The daytime styles we think of as quintessentially “nineteen twenties” have kneecap length skirts, dropped waists, a sporty air, and proportions that look pleasant on an actual female body. The elongated fashion illustrations of the Twenties are hard to imagine on a normal young woman — but these illustrations of teens look “just right” to me.
These charming and sophisticated Butterick patterns for girls 8 to 15 years old are easy to imagine on a real (and adult) person. If you’re seeking inspiration, scroll down for the details:
Here are the details:
The sleeve/armhole treatment is very 1920s, and the swooping curve of the yoke, balanced by a curve on the skirt yoke, is elegant and sophisticated. If you were copying these designs for an adult, a small bust dart — or two — in each side seam would be a good idea — and common in women’s patterns from the later 1920s.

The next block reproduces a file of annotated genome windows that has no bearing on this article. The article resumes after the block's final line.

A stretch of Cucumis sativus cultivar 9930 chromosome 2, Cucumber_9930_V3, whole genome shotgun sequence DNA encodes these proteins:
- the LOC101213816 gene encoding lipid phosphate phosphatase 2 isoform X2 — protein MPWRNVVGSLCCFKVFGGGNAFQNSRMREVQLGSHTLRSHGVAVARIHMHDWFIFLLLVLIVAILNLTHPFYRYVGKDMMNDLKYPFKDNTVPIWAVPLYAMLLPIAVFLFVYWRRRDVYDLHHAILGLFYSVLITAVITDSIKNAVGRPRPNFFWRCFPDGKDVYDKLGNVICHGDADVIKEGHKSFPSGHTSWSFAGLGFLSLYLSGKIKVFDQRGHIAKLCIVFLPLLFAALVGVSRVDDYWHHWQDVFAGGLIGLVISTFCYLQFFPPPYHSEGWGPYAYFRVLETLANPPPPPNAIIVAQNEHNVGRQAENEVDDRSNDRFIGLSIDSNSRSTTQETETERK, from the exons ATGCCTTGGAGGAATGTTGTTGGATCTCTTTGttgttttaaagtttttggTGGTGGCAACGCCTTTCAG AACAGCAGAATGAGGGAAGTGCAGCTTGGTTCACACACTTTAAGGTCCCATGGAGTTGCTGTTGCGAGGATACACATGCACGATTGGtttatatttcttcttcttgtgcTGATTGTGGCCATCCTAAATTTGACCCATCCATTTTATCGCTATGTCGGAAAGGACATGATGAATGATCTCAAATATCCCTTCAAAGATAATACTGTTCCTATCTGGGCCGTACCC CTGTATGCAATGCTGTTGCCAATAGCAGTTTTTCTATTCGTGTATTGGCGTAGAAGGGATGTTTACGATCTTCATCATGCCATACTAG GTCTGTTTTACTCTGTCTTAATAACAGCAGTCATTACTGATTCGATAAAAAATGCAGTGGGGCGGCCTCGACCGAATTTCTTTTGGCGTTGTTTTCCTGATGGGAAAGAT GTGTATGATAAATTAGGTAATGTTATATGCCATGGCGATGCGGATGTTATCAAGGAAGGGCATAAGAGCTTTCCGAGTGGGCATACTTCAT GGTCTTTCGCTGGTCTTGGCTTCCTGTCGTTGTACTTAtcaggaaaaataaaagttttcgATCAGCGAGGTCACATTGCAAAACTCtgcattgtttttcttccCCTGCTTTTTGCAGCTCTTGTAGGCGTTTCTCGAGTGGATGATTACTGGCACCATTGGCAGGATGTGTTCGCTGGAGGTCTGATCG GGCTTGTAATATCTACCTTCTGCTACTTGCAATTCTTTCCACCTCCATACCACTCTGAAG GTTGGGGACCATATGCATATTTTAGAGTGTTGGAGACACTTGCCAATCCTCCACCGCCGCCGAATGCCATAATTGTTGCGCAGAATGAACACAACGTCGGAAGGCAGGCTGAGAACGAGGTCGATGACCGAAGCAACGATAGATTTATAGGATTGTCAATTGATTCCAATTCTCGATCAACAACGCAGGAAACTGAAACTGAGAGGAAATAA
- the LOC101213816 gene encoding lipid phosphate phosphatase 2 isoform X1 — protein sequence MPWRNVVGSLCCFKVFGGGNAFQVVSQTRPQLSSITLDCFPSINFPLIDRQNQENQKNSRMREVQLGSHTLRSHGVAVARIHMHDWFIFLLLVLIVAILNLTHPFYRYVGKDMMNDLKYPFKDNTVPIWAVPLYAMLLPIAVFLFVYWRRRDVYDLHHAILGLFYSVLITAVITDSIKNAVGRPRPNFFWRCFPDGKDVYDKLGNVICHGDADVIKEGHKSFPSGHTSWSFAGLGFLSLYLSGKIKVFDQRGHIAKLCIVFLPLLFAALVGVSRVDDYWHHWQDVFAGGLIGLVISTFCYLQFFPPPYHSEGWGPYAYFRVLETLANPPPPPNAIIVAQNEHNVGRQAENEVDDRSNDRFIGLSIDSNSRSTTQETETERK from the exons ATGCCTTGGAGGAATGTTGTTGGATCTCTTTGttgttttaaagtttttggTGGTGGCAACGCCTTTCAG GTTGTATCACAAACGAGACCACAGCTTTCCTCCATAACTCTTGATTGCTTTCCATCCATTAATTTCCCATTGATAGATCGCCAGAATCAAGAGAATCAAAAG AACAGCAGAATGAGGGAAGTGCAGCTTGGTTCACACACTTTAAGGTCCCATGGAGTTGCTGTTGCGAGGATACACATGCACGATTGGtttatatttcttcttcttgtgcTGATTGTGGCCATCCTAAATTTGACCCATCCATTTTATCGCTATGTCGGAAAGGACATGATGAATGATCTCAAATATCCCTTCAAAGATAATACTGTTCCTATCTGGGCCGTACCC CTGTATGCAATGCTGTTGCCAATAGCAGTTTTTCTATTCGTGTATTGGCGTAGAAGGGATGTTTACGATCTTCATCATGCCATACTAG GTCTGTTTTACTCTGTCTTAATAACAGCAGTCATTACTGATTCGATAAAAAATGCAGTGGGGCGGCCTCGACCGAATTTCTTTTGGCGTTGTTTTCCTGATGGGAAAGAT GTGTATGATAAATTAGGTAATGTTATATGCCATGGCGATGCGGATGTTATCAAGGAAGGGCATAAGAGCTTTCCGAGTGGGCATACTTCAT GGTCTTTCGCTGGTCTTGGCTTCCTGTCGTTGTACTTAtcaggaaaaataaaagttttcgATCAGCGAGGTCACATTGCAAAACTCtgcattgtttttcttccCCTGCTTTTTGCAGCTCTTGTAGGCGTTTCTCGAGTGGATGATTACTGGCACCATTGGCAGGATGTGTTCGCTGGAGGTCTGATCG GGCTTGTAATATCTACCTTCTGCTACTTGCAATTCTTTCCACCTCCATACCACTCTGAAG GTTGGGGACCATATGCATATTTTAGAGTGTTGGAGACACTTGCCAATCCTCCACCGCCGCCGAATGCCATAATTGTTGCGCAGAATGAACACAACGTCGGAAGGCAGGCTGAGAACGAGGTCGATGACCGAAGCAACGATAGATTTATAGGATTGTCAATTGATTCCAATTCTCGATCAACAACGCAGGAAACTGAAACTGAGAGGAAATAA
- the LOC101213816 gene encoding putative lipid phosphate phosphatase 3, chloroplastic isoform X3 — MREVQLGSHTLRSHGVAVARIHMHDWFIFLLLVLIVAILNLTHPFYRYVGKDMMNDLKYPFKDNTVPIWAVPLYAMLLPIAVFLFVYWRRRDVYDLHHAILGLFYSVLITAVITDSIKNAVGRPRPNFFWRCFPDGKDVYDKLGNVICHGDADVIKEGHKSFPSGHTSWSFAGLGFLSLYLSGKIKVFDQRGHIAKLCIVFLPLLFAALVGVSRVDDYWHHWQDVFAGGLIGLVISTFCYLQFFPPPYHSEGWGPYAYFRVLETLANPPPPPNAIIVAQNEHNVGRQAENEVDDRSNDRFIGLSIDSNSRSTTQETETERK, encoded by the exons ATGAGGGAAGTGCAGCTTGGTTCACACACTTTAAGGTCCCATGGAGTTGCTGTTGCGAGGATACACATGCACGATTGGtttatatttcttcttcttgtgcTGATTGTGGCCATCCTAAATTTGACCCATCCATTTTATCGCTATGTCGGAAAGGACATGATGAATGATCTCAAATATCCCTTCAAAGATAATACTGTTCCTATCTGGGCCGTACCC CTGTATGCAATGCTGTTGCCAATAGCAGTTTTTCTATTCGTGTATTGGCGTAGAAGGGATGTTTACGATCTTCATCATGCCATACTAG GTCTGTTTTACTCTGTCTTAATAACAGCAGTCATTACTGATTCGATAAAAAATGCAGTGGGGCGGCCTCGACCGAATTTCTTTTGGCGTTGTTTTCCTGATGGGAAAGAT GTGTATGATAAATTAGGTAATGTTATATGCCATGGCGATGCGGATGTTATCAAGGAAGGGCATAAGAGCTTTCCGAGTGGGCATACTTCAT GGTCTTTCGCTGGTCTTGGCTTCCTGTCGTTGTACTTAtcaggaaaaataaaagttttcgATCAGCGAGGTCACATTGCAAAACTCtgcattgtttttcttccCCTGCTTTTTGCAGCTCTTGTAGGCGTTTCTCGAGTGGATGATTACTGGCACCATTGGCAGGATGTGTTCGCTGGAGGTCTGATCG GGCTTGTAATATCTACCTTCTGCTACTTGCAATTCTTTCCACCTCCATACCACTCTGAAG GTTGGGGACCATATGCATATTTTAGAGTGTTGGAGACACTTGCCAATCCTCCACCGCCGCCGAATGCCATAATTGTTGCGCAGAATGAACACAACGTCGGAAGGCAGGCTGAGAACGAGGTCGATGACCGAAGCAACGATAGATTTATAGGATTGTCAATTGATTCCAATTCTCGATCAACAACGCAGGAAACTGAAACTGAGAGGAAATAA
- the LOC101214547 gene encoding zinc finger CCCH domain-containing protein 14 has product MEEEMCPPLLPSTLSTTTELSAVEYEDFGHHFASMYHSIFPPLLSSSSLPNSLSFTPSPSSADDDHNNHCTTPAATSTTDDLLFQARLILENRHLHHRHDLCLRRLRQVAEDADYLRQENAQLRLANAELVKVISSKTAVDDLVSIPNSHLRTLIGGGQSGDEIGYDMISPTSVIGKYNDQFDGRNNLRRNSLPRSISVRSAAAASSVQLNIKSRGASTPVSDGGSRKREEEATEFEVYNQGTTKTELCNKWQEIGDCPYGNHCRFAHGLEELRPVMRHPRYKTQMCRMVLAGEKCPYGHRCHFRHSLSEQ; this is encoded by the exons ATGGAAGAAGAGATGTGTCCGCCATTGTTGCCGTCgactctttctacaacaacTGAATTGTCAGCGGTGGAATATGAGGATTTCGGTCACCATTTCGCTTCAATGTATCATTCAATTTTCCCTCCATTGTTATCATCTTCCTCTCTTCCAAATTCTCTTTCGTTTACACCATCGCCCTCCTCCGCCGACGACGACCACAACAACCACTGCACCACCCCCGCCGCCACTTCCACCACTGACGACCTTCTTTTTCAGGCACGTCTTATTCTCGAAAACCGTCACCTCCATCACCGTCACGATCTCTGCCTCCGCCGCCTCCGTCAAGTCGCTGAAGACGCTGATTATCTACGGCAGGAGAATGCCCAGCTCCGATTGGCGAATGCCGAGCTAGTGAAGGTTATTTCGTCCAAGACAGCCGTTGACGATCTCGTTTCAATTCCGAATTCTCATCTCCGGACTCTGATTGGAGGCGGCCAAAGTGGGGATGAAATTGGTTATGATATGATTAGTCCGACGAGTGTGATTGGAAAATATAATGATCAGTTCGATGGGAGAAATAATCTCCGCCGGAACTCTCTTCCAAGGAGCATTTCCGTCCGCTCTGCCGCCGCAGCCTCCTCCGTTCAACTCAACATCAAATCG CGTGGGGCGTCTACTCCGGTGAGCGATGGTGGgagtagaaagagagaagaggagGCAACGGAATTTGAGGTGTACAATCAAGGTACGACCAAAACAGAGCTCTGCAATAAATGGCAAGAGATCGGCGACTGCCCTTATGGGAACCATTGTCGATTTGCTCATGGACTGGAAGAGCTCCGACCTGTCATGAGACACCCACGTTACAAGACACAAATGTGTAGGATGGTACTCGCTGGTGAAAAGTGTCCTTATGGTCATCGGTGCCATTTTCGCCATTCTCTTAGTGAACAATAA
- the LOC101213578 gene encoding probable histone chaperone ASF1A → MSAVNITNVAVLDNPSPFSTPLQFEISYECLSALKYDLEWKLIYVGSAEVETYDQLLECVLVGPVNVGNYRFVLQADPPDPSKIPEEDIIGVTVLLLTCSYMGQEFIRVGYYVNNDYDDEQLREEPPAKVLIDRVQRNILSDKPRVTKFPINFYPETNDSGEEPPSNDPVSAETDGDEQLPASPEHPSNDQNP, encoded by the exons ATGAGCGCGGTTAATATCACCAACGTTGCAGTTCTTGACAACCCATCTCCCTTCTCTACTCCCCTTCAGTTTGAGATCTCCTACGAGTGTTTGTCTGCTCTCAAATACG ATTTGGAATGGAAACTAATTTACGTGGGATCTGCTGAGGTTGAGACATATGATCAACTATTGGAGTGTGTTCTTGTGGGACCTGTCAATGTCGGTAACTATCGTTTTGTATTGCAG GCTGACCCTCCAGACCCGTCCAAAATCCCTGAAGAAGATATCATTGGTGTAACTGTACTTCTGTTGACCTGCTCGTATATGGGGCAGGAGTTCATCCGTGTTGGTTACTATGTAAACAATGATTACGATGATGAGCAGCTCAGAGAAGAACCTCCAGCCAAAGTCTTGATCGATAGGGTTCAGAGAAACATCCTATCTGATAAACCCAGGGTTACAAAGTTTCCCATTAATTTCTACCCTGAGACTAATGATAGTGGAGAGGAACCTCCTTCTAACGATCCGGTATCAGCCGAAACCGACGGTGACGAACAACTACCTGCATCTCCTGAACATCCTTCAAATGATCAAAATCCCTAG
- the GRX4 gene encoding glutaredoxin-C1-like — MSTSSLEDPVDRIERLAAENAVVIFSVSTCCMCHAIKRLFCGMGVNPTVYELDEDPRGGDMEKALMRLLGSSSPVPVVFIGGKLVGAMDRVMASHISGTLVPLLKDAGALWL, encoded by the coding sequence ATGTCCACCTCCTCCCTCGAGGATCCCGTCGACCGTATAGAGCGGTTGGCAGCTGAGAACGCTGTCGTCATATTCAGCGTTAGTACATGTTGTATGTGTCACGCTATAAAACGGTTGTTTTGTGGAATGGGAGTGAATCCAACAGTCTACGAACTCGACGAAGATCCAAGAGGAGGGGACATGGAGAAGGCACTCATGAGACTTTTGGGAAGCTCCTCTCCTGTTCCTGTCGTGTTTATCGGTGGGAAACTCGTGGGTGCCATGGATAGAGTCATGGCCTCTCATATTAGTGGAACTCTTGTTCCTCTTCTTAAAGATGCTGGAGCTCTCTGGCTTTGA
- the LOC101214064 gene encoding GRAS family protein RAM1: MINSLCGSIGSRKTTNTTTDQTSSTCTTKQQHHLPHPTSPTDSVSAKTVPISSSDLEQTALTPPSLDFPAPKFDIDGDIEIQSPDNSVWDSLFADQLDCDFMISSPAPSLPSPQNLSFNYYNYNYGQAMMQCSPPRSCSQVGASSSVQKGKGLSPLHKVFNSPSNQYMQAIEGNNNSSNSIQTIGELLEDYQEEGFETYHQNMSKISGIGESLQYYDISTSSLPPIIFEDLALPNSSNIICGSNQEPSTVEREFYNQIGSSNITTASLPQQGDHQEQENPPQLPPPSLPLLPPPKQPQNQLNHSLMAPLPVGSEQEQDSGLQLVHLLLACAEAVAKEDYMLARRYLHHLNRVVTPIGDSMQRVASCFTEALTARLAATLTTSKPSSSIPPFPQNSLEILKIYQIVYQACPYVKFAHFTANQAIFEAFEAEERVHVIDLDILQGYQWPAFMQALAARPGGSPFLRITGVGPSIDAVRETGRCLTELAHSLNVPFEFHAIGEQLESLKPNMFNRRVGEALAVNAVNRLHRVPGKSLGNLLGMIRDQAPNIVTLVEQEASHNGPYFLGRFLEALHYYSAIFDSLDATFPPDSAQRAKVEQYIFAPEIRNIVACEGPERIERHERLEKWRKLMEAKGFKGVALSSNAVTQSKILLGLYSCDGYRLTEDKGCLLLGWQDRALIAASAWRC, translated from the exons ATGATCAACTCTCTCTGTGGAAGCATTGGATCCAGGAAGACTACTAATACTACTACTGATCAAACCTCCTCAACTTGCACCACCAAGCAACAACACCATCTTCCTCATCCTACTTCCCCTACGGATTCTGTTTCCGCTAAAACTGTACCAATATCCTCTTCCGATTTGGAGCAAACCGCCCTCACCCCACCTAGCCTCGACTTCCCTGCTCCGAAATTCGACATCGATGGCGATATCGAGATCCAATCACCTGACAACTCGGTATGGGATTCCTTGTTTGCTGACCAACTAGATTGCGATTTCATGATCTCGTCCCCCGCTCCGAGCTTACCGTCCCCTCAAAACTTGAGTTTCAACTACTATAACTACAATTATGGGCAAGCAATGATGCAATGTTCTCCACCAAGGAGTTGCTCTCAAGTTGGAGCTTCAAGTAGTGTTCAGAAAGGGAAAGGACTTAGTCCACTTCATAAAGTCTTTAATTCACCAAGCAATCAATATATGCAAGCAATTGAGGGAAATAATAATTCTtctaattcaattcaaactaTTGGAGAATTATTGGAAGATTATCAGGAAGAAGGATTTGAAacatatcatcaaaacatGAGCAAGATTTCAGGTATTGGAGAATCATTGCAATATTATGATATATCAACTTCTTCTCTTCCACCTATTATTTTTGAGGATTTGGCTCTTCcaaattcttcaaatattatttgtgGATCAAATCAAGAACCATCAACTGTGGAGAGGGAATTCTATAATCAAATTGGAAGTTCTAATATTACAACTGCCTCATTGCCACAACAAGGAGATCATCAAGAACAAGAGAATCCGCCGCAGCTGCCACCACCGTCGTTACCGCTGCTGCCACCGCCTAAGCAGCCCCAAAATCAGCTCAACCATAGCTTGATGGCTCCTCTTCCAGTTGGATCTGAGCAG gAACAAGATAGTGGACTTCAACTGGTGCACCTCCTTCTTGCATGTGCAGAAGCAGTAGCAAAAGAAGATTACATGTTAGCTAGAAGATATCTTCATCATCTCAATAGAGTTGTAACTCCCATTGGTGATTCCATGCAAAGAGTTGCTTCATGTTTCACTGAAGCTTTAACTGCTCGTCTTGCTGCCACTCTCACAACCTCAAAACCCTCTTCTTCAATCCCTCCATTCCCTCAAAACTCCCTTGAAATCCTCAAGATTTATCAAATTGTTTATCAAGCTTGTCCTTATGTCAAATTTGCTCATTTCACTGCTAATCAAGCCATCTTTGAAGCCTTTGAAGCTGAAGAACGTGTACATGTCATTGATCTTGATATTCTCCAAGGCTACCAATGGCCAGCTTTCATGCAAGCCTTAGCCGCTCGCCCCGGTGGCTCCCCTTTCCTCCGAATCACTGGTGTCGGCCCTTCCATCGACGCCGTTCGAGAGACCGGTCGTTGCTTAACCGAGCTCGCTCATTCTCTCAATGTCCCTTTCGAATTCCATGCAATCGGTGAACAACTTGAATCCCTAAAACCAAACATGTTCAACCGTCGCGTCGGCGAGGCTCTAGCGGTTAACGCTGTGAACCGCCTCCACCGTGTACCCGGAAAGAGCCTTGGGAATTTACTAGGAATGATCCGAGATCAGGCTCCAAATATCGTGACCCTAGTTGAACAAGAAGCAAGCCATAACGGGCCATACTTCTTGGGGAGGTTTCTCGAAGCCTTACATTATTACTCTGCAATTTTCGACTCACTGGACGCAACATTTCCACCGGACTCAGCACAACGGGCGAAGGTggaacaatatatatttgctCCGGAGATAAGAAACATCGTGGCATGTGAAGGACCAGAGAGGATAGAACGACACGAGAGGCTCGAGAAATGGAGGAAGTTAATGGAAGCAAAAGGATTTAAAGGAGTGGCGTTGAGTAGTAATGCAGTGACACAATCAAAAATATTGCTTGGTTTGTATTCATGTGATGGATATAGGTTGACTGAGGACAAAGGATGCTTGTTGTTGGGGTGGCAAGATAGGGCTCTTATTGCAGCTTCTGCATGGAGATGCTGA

You could make two blouses to go with this skirt, which hangs from an underbodice rather than the waist: one dark blouse and one in a lighter color. Bingo! Two suits instead of one. (Two neckline variations are illlustrated, too.)
In spite of those tucks over the breast, I’m not sure this one would be flattering to a grown woman.
A long-sleeved version was also possible; and of course, the plaid is zingy, but not required. This dress could be monochromatic, or made with a white or cream top and a dark skirt and trim, or in two shades — or two textures — of the same color, for a dressy look.
I can’t imagine many pre-teens getting away with the amount of mascara illustrated, but….
Blame it on the movies. Advertisers didn’t have photo doctoring programs in the Twenties, but they still managed to doctor photos….